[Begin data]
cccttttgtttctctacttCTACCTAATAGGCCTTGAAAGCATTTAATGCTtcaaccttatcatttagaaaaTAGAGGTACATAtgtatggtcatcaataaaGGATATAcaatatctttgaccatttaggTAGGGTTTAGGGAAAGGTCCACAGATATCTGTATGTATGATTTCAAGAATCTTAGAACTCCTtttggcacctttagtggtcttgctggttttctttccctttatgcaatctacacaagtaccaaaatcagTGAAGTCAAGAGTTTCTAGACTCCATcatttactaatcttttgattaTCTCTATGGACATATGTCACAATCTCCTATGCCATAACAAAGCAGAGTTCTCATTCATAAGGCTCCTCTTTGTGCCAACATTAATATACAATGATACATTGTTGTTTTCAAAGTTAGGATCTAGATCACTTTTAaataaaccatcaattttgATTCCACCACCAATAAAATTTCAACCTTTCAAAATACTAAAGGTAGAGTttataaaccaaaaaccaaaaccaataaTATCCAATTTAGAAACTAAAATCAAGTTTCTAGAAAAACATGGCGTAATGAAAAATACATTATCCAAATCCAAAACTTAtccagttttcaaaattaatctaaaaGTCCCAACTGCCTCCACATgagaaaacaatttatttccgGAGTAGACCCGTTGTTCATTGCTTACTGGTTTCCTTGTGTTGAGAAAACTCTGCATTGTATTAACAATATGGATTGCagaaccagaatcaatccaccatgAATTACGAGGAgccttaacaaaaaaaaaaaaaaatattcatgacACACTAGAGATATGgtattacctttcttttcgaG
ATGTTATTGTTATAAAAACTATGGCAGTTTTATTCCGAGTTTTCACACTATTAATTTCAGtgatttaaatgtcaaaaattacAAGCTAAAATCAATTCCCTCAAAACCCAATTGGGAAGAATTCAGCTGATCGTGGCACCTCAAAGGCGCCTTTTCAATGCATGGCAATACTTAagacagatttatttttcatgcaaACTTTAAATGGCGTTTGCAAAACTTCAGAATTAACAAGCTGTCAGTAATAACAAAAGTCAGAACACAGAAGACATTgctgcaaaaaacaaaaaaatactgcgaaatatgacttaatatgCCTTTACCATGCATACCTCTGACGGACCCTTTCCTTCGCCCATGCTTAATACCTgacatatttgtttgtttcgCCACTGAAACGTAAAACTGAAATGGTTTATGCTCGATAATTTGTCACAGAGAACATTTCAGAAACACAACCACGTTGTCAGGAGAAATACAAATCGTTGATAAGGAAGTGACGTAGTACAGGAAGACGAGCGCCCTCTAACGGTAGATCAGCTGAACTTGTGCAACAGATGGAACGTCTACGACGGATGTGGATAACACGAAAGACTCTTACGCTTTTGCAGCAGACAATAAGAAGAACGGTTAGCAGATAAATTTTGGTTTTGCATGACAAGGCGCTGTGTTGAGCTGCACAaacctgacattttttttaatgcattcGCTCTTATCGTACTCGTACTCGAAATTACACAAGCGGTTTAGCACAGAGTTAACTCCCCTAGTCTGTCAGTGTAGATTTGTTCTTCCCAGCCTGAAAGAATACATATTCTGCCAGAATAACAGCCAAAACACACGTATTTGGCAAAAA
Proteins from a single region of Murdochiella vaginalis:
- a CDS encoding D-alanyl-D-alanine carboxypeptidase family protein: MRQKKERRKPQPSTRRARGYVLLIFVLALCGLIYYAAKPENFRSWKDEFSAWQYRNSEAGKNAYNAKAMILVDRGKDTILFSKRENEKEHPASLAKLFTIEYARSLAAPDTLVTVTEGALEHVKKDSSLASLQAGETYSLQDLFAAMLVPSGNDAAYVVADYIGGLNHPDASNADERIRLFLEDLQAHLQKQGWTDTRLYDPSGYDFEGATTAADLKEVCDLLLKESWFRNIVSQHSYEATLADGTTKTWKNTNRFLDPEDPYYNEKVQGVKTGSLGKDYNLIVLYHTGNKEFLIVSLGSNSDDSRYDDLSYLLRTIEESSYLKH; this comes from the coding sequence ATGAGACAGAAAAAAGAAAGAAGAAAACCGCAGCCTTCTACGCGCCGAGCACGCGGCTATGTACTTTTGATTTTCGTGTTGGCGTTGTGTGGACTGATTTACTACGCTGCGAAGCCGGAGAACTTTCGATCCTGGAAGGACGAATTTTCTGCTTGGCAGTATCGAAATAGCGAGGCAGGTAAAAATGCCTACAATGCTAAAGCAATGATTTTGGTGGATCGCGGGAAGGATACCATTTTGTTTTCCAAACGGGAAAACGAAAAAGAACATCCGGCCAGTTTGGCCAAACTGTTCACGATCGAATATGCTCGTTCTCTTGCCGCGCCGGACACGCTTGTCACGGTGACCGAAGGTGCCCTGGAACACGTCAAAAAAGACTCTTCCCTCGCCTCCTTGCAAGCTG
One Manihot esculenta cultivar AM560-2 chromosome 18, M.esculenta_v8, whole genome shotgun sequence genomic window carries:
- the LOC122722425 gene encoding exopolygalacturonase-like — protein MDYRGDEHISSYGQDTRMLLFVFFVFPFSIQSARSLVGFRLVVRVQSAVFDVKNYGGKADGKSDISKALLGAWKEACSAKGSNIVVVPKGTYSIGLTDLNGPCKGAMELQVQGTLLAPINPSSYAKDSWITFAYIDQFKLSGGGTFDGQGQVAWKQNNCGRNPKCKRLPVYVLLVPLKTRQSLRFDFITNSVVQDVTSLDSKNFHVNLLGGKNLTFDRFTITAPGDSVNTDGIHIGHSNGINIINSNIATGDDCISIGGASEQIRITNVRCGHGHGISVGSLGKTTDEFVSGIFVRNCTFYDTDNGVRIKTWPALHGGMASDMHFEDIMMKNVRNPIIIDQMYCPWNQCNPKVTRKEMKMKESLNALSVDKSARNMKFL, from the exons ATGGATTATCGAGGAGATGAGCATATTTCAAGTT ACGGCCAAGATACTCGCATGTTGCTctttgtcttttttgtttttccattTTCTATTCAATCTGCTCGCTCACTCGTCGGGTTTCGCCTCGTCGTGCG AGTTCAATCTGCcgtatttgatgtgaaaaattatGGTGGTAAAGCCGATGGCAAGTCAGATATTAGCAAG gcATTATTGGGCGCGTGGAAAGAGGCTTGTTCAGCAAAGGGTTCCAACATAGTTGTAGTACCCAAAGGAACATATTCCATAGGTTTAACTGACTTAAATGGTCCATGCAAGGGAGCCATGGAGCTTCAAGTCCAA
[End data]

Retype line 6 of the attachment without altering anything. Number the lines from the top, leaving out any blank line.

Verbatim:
- the LOC122722425 gene encoding exopolygalacturonase-like — protein MDYRGDEHISSYGQDTRMLLFVFFVFPFSIQSARSLVGFRLVVRVQSAVFDVKNYGGKADGKSDISKALLGAWKEACSAKGSNIVVVPKGTYSIGLTDLNGPCKGAMELQVQGTLLAPINPSSYAKDSWITFAYIDQFKLSGGGTFDGQGQVAWKQNNCGRNPKCKRLPVYVLLVPLKTRQSLRFDFITNSVVQDVTSLDSKNFHVNLLGGKNLTFDRFTITAPGDSVNTDGIHIGHSNGINIINSNIATGDDCISIGGASEQIRITNVRCGHGHGISVGSLGKTTDEFVSGIFVRNCTFYDTDNGVRIKTWPALHGGMASDMHFEDIMMKNVRNPIIIDQMYCPWNQCNPKVTRKEMKMKESLNALSVDKSARNMKFL, from the exons ATGGATTATCGAGGAGATGAGCATATTTCAAGTT ACGGCCAAGATACTCGCATGTTGCTctttgtcttttttgtttttccattTTCTATTCAATCTGCTCGCTCACTCGTCGGGTTTCGCCTCGTCGTGCG AGTTCAATCTGCcgtatttgatgtgaaaaattatGGTGGTAAAGCCGATGGCAAGTCAGATATTAGCAAG gcATTATTGGGCGCGTGGAAAGAGGCTTGTTCAGCAAAGGGTTCCAACATAGTTGTAGTACCCAAAGGAACATATTCCATAGGTTTAACTGACTTAAATGGTCCATGCAAGGGAGCCATGGAGCTTCAAGTCCAA